Food & Drink Hot diggity

At Fire Dog, Chicago-style weenies shine and the Blue Bunny is radiant

Iam occasionally asked how on earth I come up with the restaurants I review. It's all less mysterious than you think, for apart from whispered conversations in corridors, notes tossed over transoms and stuffed into hollows in designated trees, and meetings in darkened parking garages, I often let my fingers do the walking. It was on one such digital amble through the Yellow Pages that I came across the Fire Dog: Chicago-style Vienna beef hot dogs, Italian-Peruvian deli sandwiches, breakfast tacos, coffees and - ta-da! - Blue Bunny ice cream. Who could resist?

Fire Dog's authentic Chicago-style hot dog and Philly cheese steak sandwich, shown with a can of Inca Kola - a nod to the Peruvian influence in some of the restaurant's fare. (Photos by Mark Greenberg)

A phone call revealed that Fire Dog is run by a husband (Peruvian) and wife (Italian) team, and that the place is way-the-hell-out on Blanco, beyond even 1604, in a reviewing black hole. I also learned that Friday night there would be "light entertainment" and a B.Y.O.B policy (the wine and beer license is still in the works).

So I holstered up a dog-worthy bottle of South African 2003 Goats do Roam and tanked up for the trip - on gas, not wine. Upon arrival, the first thing I noticed was the giant oak tree shading Fire Dog's entry deck; it's a heritage specimen and creates a welcoming environment even before you enter the restaurant. The interior, though friendly enough with red, yellow, and blue accent paint, is nothing special, but this is deck weather, anyway. A quick conversation with the hostess revealed that the Peruvian influence, not immediately apparent in the menu, can be found in three sandwiches - turkey breast, pork, and chicken breast - that the Fire Dog got its name from a chile sauce used in both the namesake dog and on the Peruvian sandwiches, and that the kitchen was out of yucca fries. Oh, no.

Blame the dearth of yucca on Katrina. Apparently, this Latin American product is shipped through the Port of New Orleans and hasn't been available from the usual sources. The Blue Bunny ice cream in the freezer chest next to the order counter (turns out this made-in-Iowa dessert has a local following ) also appeared a little depleted. One carton was down to nothing but dregs and, brilliant turquoise, it looked like nuclear waste. My advice? Run as though it were; it's cotton-candy-flavored and totally repulsive. We ordered our appetizers, dogs, and sandwich, and headed for the deck and a purgative swig of Goats. Outside, the sky was shading from indigo to indigone, the nearly full moon brightening a cloud-clabbered sky, and Out of the Blue, a guitar and fiddle duo, was well into "Me and Bobby McGee." What more could you ask for?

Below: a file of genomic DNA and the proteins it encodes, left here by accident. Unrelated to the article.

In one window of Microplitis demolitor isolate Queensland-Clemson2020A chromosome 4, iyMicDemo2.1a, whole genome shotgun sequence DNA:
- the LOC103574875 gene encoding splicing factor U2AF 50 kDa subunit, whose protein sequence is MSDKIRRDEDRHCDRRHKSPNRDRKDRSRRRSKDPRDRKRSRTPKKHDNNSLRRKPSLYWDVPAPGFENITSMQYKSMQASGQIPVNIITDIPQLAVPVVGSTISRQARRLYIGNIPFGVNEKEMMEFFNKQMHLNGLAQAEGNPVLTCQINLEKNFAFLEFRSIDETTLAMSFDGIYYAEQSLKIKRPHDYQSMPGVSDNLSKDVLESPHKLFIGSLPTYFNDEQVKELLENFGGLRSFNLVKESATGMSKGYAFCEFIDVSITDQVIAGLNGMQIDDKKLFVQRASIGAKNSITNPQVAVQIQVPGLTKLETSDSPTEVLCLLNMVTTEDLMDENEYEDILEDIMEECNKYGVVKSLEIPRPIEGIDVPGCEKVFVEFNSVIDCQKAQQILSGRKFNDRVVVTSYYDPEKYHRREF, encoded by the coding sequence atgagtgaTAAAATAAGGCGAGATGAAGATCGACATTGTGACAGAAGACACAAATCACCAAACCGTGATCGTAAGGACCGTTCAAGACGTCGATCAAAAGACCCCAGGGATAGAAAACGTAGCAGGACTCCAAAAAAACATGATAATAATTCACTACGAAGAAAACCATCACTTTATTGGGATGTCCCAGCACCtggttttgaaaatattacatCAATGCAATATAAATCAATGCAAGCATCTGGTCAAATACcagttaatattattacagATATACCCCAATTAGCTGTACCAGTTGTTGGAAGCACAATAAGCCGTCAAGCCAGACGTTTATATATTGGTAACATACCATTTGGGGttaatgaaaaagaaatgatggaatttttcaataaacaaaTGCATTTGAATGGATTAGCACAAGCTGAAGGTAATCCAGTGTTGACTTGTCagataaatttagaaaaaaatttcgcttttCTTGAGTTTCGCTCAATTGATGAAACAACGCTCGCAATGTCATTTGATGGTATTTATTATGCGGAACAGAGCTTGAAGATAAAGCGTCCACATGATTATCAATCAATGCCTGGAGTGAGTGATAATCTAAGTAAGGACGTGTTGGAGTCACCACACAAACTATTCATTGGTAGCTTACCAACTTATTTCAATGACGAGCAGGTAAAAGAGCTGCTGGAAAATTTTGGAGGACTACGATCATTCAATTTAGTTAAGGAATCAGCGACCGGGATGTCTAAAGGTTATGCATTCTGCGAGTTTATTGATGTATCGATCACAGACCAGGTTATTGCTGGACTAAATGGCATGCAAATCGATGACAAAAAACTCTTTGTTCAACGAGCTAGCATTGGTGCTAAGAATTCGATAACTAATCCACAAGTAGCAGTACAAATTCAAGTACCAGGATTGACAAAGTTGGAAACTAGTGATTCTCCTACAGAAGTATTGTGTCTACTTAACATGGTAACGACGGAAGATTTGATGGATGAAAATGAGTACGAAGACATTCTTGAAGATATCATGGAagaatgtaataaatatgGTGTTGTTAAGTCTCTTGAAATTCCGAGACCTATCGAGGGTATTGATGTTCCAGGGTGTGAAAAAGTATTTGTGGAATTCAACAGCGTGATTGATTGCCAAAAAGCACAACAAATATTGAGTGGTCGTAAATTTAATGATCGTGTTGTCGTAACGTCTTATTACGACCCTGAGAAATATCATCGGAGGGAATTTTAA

Well, maybe a few more onion rings in the $4.99 order. Beer-batter-dipped, they're just OK, but even indifferent rings are skimpy at eight to a plate. The chili-cheese nachos are of the mix-it-all-together variety, and thus a mess to eat, but are not bad for all that. But a steamed, 7-inch Chicago dog complete with fluorescent pickle relish, a pickle spear, tomato wedges, mustard, and a single Italian pepper was way better. The same poppy-seed-sprinkled bun enveloped the Fire Dog, which was tricked out with fried onions, Italian pepper, and a light slathering of the signature hot sauce, a lively orange product with an assertive taste reminiscent of the Peruvian aji chile. Chicago deserves to win one for a change, and windy beats fiery in this confrontation.

The Fire Dog

25020 Blanco
11am-9pm Mon-Sat
Price Range: $3-7.25
Credit cards
Wheelchair accessible

The Peruvian pork sandwich deserves a better roll. Although the sliced pork, folded with fried onions and accessorized with lettuce, tomato, and mustard, is good, it's hardly as distinctive as Peru's truly famous culinary contribution to the world, ceviche. Get your "fire" sauce on the side and add in at will to control the heat. Use it all.

The taste of chemical cotton candy having faded at this point, we relented to a rudimentary root beer float (as usual, it tasted better when everything had melted together into a slush) and a dish of basic Blue Bunny chocolate. The latter was adequate but not reason enough for me to make a return drive. However, there are still the pizzas, numerous Italian dishes, and seven more dogs, including a Polish model and the usual dyspepsia-causing perro with chili, to warrant a second trip. Plus the return of yucca fries once FEMA gets its act together. Just like Fire Dog's globe-trotting menu, everything's connected.

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